1. ^ a b "Fact and Figures". www.wb.gov.in. Retrieved 15 January 2019.
  2. ^ "52nd REPORT OF THE COMMISSIONER FOR LINGUISTIC MINORITIES IN INDIA" (PDF). nclm.nic.in. Ministry of Minority Affairs. p. 85. Archived from the original (PDF) on 25 May 2017. Retrieved 2 March 2019.
  3. ^ Coochbehar Travel. Mytourideas.com. Retrieved on 18 July 2015.
  4. ^ The Tribune, Chandigarh, India – Nation. Tribuneindia.com. 23 June 2001.
  5. ^ a b c "Brief Royal History of Cooch Behar 5". Retrieved 22 October 2006.
  6. ^ Pal, Dr. Nripendra Nath (2000). Itikathai Cooch Behar (A brief history of Cooch Behar). Kolkata: Anima Prakashani. pp. 11–12.
  7. ^ Royal history of Cooch Behar. Coochbehar.nic.in (1 January 1950). Retrieved on 18 July 2015.
  8. ^ "Royal History of Cooch Behar". Retrieved 22 October 2006.
  9. ^ Pal, Dr. Nripendra Nath (2000). Itikathai Cooch Behar (A brief history of Cooch Behar). Kolkata: Anima Prakashani. p. 68.
  10. ^ a b Bhattacharyya, PK (2012). "Kamata-Koch Behar". In Islam, Sirajul; Jamal, Ahmed A. (eds.). Banglapedia: National Encyclopedia of Bangladesh (Second ed.). Asiatic Society of Bangladesh.
  11. ^ Pal, Dr. Nripendra Nath (2000). Itikathai Cooch Behar (A brief history of Cooch Behar). Kolkata: Anima Prakashani. p. 73.
  12. ^ Pal, Dr. Nripendra Nath (2000). Itikathai Cooch Behar (A brief history of Cooch Behar). Kolkata: Anima Prakashani. p. 75.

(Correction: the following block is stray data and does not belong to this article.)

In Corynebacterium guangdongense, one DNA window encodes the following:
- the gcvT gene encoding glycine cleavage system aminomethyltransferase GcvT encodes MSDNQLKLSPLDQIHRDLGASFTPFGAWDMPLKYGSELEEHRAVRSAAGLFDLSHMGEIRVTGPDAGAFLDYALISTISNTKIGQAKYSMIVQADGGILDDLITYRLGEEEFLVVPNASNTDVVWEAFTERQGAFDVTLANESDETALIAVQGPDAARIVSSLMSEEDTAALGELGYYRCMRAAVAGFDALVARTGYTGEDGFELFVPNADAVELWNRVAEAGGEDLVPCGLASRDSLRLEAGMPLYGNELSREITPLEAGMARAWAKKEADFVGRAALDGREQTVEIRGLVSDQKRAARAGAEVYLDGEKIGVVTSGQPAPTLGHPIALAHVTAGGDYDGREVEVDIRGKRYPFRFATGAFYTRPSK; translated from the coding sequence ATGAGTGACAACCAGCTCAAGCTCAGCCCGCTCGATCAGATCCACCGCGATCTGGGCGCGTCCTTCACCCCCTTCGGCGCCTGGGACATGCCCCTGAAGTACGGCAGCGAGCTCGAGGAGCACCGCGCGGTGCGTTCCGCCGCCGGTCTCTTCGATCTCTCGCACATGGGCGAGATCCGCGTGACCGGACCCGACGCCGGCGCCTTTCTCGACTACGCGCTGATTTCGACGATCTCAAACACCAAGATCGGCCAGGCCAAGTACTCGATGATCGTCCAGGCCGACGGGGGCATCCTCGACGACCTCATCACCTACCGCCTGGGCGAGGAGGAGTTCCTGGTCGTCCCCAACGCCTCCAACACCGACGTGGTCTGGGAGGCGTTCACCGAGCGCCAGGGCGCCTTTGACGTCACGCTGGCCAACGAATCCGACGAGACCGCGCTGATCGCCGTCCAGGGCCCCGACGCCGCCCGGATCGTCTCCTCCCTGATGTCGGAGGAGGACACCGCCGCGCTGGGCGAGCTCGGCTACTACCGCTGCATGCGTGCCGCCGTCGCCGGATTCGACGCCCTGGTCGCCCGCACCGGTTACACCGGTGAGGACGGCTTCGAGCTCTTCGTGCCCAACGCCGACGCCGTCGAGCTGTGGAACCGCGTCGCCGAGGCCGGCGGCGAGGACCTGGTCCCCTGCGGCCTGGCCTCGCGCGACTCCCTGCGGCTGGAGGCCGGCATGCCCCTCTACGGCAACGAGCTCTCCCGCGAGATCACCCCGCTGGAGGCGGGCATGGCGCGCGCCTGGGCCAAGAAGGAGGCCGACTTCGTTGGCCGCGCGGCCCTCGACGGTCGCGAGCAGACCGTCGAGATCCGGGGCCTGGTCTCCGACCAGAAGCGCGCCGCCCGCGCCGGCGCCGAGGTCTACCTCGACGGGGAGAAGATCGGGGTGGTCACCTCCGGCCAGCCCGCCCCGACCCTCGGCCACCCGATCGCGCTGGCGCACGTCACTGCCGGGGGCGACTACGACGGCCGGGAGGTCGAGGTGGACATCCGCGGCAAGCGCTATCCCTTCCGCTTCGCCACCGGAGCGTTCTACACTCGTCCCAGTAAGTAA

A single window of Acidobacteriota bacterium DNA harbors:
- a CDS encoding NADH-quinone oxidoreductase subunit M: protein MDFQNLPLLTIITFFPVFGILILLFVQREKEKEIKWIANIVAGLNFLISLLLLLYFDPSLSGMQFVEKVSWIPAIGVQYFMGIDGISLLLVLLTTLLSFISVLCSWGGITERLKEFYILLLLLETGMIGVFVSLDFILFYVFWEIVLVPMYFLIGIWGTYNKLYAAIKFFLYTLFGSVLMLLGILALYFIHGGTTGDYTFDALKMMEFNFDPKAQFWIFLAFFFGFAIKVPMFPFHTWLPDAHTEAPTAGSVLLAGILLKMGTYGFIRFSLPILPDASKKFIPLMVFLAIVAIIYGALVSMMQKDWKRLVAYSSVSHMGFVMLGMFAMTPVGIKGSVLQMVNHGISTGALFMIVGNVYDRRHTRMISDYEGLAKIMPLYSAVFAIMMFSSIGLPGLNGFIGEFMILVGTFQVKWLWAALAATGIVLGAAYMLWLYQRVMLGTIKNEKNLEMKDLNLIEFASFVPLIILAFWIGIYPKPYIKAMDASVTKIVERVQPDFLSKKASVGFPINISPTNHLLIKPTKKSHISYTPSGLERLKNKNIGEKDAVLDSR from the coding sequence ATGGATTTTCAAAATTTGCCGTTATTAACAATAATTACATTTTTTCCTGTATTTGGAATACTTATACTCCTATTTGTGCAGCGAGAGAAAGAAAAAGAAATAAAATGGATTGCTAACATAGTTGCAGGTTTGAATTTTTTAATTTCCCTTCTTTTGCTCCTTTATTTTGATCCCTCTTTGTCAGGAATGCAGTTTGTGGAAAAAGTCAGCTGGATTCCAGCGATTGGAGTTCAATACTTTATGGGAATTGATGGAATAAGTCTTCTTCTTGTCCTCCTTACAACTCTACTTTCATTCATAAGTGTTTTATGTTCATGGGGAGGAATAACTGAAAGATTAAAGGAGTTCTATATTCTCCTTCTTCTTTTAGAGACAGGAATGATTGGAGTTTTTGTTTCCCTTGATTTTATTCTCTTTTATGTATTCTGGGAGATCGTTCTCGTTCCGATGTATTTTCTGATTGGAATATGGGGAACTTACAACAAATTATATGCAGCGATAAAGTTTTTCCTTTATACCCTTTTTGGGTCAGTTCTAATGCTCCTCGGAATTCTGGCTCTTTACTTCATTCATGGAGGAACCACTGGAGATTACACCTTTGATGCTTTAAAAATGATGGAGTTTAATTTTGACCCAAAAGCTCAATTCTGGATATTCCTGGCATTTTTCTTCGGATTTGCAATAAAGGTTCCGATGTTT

13. ^ "Royal History of Cooch Behar 5". Retrieved 22 October 2006.
  14. ^ "A Great Divide". Time. 5 February 2009.
  15. ^ a b "West Bengal Census". Archived from the original on 19 July 2011. Retrieved 1 October 2006.
  16. ^ a b c d Annual Plan on Agriculture 2003–04. Cooch Behar: Cooch Behar District Agriculture Office. p. 2.
  17. ^ "West Bengal Tourism: Cooch Behar". Archived from the original on 15 July 2009.
  18. ^ a b Indian Ministry of Forests and Environment. "Protected areas: Sikkim". Archived from the original on 23 August 2011. Retrieved 25 September 2011.
  19. ^ a b c d e District Profile, Cooch Behar Government website Accessed on 1 October 2006
  20. ^ Sharma Lakhotia, Anuradha (7 November 2006). "Darjeeling warming up faster than earth". The Telegraph. Retrieved 7 November 2006.
  21. ^ "Cooch Behar Weather".
  22. ^ Industries in Cooch Behar, Cooch Behar Government Website Accessed on 1 October 2006
  23. ^ Tourism Development in Cooch Behar, Cooch Behar Government Website Accessed on 1 October 2006
  24. ^ District Administration Accessed on 1 October 2006